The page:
July 2021: Market Update

Last Month in the Markets – June 1st – 30th, 2021

What happened in June?

In many ways the last month of the first half of 2021 was typical:

  • North American and global equities were stronger during June, except for the NASDAQ,
  • the Canadian dollar weakened against its American counterpart,
  • gold dropped since its popularity as a safe haven has retreated as control over the pandemic through vaccinations increases,
  • crude oil rose in value as restrictions are loosened business and personal activity have pushing the price of oil higher by 52% this year.  This price pressure has been felt at the gas pump,
  • new record highs were reached on the TSX and S&P 500.  During June equities began well, experienced a mid-month drop and regained those losses by the end of the month.
  • The TSX, where the most Canadians’ equity holdings reside, is the leader in year-to-date performance besting the major American indices by as much as 3% for the first six months of the year.  This performance occurred despite the 68,000 job losses in Canada for May that pushed the unemployment rate to 8.2%.  The U.S. added 559,000 jobs in May, which was below the consensus expectation of 670,000 jobs.  In both countries the staging and scale of reopening weighed heavily on employment and jobs numbers.  As Canada reopens jobs are expected to be added in large numbers during the second half of the year.  In the U.S. May’s new job creation was double the number of April as they continue deeper into their recovery. 

    As of the end of May Canada has 700,000 fewer jobs than pre-pandemic levels while the U.S. has nearly 8 million less jobs.  There is significant opportunity to add jobs as each economy recovers.  The level of unemployment will likely result in new jobs, not higher wages, as expansion occurs.  This should lessen and/or delay inflation, which could spur central bank action of interest rates increases.

    Much of the turmoil during the third week of the month when equity indices lost as much as 3½% was attributed to the U.S. Federal Reserve’s statements on Wednesday, June 16th.   Although interest rates remained stagnant, the spectre of inflation was prominently featured in the announcement by Jerome Powell, Fed Chair, and will influence the timing of future interest rate increases.  The Fed has two primary mandates, control inflation and maximize employment.  The Fed is watching inflation closely and could cause a reversal or slowing of employment gains to stifle inflation.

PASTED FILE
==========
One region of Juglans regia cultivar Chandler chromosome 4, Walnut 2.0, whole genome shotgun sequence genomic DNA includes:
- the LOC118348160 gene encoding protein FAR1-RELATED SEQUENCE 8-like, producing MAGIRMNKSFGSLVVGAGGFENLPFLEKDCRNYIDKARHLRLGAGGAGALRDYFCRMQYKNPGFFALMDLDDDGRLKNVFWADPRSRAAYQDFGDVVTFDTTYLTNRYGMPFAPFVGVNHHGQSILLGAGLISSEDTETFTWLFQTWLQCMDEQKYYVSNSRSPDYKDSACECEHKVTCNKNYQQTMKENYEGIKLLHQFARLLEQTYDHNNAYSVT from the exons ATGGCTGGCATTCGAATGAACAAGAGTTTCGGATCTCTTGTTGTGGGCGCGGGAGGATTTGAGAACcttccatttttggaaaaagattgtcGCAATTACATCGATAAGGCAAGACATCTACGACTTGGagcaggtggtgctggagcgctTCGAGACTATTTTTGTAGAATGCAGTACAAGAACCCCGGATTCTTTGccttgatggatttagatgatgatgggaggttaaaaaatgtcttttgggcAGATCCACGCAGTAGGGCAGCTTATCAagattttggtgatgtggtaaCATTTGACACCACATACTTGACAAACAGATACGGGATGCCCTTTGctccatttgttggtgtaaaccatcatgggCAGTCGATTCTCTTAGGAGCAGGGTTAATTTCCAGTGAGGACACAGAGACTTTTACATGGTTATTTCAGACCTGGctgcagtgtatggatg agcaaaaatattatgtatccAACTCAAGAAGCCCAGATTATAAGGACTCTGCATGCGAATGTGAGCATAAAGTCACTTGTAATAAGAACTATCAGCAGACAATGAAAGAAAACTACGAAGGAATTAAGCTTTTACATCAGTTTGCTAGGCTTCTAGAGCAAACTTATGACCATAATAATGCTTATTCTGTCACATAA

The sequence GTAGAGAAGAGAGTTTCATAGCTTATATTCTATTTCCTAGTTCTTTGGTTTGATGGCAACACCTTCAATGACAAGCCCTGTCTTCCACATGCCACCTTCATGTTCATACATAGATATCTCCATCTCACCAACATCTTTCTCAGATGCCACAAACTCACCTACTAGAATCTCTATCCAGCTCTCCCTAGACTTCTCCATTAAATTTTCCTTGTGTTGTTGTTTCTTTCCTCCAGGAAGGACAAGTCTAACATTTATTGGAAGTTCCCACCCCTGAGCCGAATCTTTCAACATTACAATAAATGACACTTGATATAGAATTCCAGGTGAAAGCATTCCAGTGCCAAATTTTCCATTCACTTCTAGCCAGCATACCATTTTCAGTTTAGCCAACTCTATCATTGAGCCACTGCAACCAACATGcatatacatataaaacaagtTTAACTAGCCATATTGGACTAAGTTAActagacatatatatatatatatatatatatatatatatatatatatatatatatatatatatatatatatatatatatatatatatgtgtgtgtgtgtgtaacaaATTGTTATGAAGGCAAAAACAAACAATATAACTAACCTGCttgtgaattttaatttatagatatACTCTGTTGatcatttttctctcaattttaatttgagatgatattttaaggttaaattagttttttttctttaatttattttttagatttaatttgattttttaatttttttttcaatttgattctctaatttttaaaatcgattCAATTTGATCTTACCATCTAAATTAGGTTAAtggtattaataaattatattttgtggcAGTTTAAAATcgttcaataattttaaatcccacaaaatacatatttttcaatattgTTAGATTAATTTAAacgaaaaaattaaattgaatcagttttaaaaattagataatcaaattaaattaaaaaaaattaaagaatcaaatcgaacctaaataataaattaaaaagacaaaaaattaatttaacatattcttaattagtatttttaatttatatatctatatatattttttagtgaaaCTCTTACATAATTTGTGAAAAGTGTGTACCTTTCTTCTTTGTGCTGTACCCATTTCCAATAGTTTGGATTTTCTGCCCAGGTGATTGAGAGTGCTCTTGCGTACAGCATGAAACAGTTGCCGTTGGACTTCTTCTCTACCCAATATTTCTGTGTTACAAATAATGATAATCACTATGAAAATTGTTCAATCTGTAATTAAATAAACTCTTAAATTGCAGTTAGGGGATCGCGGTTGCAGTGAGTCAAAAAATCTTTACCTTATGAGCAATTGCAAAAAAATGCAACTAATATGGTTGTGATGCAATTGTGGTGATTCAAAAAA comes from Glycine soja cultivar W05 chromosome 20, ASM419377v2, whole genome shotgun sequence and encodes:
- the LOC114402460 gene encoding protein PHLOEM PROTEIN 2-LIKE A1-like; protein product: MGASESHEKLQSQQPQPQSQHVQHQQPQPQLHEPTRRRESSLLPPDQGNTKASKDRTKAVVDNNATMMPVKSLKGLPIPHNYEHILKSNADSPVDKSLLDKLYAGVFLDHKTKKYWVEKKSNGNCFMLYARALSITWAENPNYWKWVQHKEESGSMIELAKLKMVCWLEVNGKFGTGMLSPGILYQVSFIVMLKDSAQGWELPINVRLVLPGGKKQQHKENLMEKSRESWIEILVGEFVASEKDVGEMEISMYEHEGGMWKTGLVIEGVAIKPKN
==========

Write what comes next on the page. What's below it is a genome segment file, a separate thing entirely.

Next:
The latest announcement from Powell and the Federal Open Market Committee (FOMC) states, “The Committee seeks to achieve maximum employment and inflation at the rate of 2 percent over the longer run.”  Since inflation has been below 2%, it will be allowed to float above 2% for some time to arrive back at the 2% average for the longer term.   Federal Reserve expects to increase interest rates in 2023, and perhaps twice.  https://www.federalreserve.gov/newsevents/pressreleases/monetary20210616a.htm

    The Bank of Canada held its monetary policy steady with bond purchases and interest rates unchanged in their announcement on the prior Wednesday.  Inflation is at the upper end of the bank’s preferred range, but the temporary nature of the recovery has slowed any monetary policy changes. This could be a foreshadowing of upcoming Federal Reserve (in)action.  https://www.bankofcanada.ca/2021/06/fad-press-release-2021-06-09/

    Inflation and monetary policy responses will heavily influence equities over the next few weeks and months.  Canadian inflation for May was 3.6%, a slight increase from April’s 3.4%.  The Bank of Canada has had a similar stance as the Federal Reserve regarding inflation.  Inflation will eventually cause interest rate increases if it exceeds targets.  However, both the Canadian and American central banks are similarly cautious and take action after deliberation.  The recovery is not complete and measures, like an interest rate increase, that are intended to reduce inflation by slowing the economic rebound will not be viewed favourably by most but will be necessary at some point in time.

    In Canada, the latest jobs figures are more optimistic than one month ago.  After losing 207,000 jobs in April the loss of 68,000 jobs was less severe.  The unemployment rate rose in May to 8.2% from April’s 8.1%.  Labour force participation is a little troubling as youth and women are no longer seeking employment due to the adverse business conditions.  In the U.S. nearly 600,000 jobs were added in May as reopening is occurring more quickly than Canada and many other countries. 

    The jobs and Gross Domestic Product rebounds in the U.S. should foreshadow the long-term expansion in Canada and globally as the pandemic ends and the virus is controlled.

    What’s ahead for July and beyond?

    Case counts driven by vaccination levels will continue to heavily influence markets.  The surest way to reach full recovery is to prevent the need for social and economic measures to control the virus. 

    As of July 1st, 68% of Canadians have received at least one dose and 31% are fully vaccinated placing us in 3rd and 32nd place, respectively, among countries.  In the U.S., 54% of Americans have received one dose or more and 47% are fully vaccinated (26th and 13th place, respectively).  https://www.nytimes.com/interactive/2021/world/covid-vaccinations-tracker.html

    Brant Financial Group (Assante Capital Management Ltd.)

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